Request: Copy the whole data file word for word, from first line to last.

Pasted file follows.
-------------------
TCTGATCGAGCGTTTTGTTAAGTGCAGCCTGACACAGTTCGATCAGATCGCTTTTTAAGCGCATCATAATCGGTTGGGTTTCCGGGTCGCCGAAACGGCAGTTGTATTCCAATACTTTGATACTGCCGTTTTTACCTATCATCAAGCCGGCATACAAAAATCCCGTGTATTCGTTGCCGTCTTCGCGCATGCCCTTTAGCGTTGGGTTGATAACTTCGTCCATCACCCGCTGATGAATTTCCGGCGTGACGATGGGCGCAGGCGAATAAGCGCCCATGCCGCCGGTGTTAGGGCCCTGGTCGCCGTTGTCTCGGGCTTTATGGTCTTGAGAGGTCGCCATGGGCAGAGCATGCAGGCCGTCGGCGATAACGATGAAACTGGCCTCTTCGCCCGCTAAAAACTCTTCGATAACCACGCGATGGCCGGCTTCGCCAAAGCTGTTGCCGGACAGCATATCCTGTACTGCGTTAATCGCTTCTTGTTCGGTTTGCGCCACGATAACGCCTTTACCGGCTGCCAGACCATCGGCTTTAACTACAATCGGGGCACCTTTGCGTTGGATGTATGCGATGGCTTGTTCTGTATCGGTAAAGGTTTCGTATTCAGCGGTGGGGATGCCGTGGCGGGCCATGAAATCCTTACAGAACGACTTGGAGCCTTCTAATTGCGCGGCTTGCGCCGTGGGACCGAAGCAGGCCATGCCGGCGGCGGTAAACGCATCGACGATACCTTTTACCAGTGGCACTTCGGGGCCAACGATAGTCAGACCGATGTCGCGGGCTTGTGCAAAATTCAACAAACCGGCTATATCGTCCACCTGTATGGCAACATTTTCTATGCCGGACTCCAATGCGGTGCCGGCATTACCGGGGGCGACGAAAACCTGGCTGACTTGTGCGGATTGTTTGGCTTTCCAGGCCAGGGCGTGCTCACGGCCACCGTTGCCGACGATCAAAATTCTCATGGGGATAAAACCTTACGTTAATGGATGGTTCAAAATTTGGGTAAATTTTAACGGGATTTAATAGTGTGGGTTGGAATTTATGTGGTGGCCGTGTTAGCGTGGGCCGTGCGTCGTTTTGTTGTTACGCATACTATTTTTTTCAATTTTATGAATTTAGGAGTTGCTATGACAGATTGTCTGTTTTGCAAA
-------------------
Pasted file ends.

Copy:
TCTGATCGAGCGTTTTGTTAAGTGCAGCCTGACACAGTTCGATCAGATCGCTTTTTAAGCGCATCATAATCGGTTGGGTTTCCGGGTCGCCGAAACGGCAGTTGTATTCCAATACTTTGATACTGCCGTTTTTACCTATCATCAAGCCGGCATACAAAAATCCCGTGTATTCGTTGCCGTCTTCGCGCATGCCCTTTAGCGTTGGGTTGATAACTTCGTCCATCACCCGCTGATGAATTTCCGGCGTGACGATGGGCGCAGGCGAATAAGCGCCCATGCCGCCGGTGTTAGGGCCCTGGTCGCCGTTGTCTCGGGCTTTATGGTCTTGAGAGGTCGCCATGGGCAGAGCATGCAGGCCGTCGGCGATAACGATGAAACTGGCCTCTTCGCCCGCTAAAAACTCTTCGATAACCACGCGATGGCCGGCTTCGCCAAAGCTGTTGCCGGACAGCATATCCTGTACTGCGTTAATCGCTTCTTGTTCGGTTTGCGCCACGATAACGCCTTTACCGGCTGCCAGACCATCGGCTTTAACTACAATCGGGGCACCTTTGCGTTGGATGTATGCGATGGCTTGTTCTGTATCGGTAAAGGTTTCGTATTCAGCGGTGGGGATGCCGTGGCGGGCCATGAAATCCTTACAGAACGACTTGGAGCCTTCTAATTGCGCGGCTTGCGCCGTGGGACCGAAGCAGGCCATGCCGGCGGCGGTAAACGCATCGACGATACCTTTTACCAGTGGCACTTCGGGGCCAACGATAGTCAGACCGATGTCGCGGGCTTGTGCAAAATTCAACAAACCGGCTATATCGTCCACCTGTATGGCAACATTTTCTATGCCGGACTCCAATGCGGTGCCGGCATTACCGGGGGCGACGAAAACCTGGCTGACTTGTGCGGATTGTTTGGCTTTCCAGGCCAGGGCGTGCTCACGGCCACCGTTGCCGACGATCAAAATTCTCATGGGGATAAAACCTTACGTTAATGGATGGTTCAAAATTTGGGTAAATTTTAACGGGATTTAATAGTGTGGGTTGGAATTTATGTGGTGGCCGTGTTAGCGTGGGCCGTGCGTCGTTTTGTTGTTACGCATACTATTTTTTTCAATTTTATGAATTTAGGAGTTGCTATGACAGATTGTCTGTTTTGCAAA